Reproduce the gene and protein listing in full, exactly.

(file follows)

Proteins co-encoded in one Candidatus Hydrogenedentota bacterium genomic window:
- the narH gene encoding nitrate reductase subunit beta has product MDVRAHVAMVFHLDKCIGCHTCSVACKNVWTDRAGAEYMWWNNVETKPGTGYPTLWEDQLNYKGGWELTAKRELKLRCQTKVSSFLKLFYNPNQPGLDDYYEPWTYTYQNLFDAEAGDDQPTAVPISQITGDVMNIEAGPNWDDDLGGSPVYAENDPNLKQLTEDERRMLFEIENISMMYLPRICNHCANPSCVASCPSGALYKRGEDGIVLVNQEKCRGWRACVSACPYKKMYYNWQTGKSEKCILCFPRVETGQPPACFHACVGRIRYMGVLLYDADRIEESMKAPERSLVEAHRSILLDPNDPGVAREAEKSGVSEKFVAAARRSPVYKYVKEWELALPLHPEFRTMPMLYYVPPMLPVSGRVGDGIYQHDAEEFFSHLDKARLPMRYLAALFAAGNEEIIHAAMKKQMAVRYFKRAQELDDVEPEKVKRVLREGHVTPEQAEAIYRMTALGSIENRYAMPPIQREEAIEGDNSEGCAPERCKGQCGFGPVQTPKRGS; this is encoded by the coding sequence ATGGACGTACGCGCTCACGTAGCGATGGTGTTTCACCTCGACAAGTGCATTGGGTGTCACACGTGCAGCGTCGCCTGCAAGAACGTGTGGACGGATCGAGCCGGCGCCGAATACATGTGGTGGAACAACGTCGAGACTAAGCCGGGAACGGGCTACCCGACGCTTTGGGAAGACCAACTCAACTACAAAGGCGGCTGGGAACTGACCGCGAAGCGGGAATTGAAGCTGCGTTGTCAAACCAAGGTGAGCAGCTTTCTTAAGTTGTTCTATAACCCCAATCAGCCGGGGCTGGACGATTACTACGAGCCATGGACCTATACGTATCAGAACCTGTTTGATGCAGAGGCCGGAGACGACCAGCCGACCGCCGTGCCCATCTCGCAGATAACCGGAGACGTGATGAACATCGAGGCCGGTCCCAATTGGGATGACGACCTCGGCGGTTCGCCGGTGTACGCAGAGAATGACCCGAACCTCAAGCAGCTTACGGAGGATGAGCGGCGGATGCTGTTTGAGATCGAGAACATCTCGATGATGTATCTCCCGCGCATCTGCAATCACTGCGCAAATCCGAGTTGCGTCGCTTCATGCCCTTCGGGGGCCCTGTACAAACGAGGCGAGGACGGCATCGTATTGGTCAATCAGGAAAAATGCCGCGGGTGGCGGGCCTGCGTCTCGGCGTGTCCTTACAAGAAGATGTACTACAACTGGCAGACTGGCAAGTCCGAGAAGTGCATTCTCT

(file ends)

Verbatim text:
Proteins co-encoded in one Candidatus Hydrogenedentota bacterium genomic window:
- the narH gene encoding nitrate reductase subunit beta has product MDVRAHVAMVFHLDKCIGCHTCSVACKNVWTDRAGAEYMWWNNVETKPGTGYPTLWEDQLNYKGGWELTAKRELKLRCQTKVSSFLKLFYNPNQPGLDDYYEPWTYTYQNLFDAEAGDDQPTAVPISQITGDVMNIEAGPNWDDDLGGSPVYAENDPNLKQLTEDERRMLFEIENISMMYLPRICNHCANPSCVASCPSGALYKRGEDGIVLVNQEKCRGWRACVSACPYKKMYYNWQTGKSEKCILCFPRVETGQPPACFHACVGRIRYMGVLLYDADRIEESMKAPERSLVEAHRSILLDPNDPGVAREAEKSGVSEKFVAAARRSPVYKYVKEWELALPLHPEFRTMPMLYYVPPMLPVSGRVGDGIYQHDAEEFFSHLDKARLPMRYLAALFAAGNEEIIHAAMKKQMAVRYFKRAQELDDVEPEKVKRVLREGHVTPEQAEAIYRMTALGSIENRYAMPPIQREEAIEGDNSEGCAPERCKGQCGFGPVQTPKRGS; this is encoded by the coding sequence ATGGACGTACGCGCTCACGTAGCGATGGTGTTTCACCTCGACAAGTGCATTGGGTGTCACACGTGCAGCGTCGCCTGCAAGAACGTGTGGACGGATCGAGCCGGCGCCGAATACATGTGGTGGAACAACGTCGAGACTAAGCCGGGAACGGGCTACCCGACGCTTTGGGAAGACCAACTCAACTACAAAGGCGGCTGGGAACTGACCGCGAAGCGGGAATTGAAGCTGCGTTGTCAAACCAAGGTGAGCAGCTTTCTTAAGTTGTTCTATAACCCCAATCAGCCGGGGCTGGACGATTACTACGAGCCATGGACCTATACGTATCAGAACCTGTTTGATGCAGAGGCCGGAGACGACCAGCCGACCGCCGTGCCCATCTCGCAGATAACCGGAGACGTGATGAACATCGAGGCCGGTCCCAATTGGGATGACGACCTCGGCGGTTCGCCGGTGTACGCAGAGAATGACCCGAACCTCAAGCAGCTTACGGAGGATGAGCGGCGGATGCTGTTTGAGATCGAGAACATCTCGATGATGTATCTCCCGCGCATCTGCAATCACTGCGCAAATCCGAGTTGCGTCGCTTCATGCCCTTCGGGGGCCCTGTACAAACGAGGCGAGGACGGCATCGTATTGGTCAATCAGGAAAAATGCCGCGGGTGGCGGGCCTGCGTCTCGGCGTGTCCTTACAAGAAGATGTACTACAACTGGCAGACTGGCAAGTCCGAGAAGTGCATTCTCT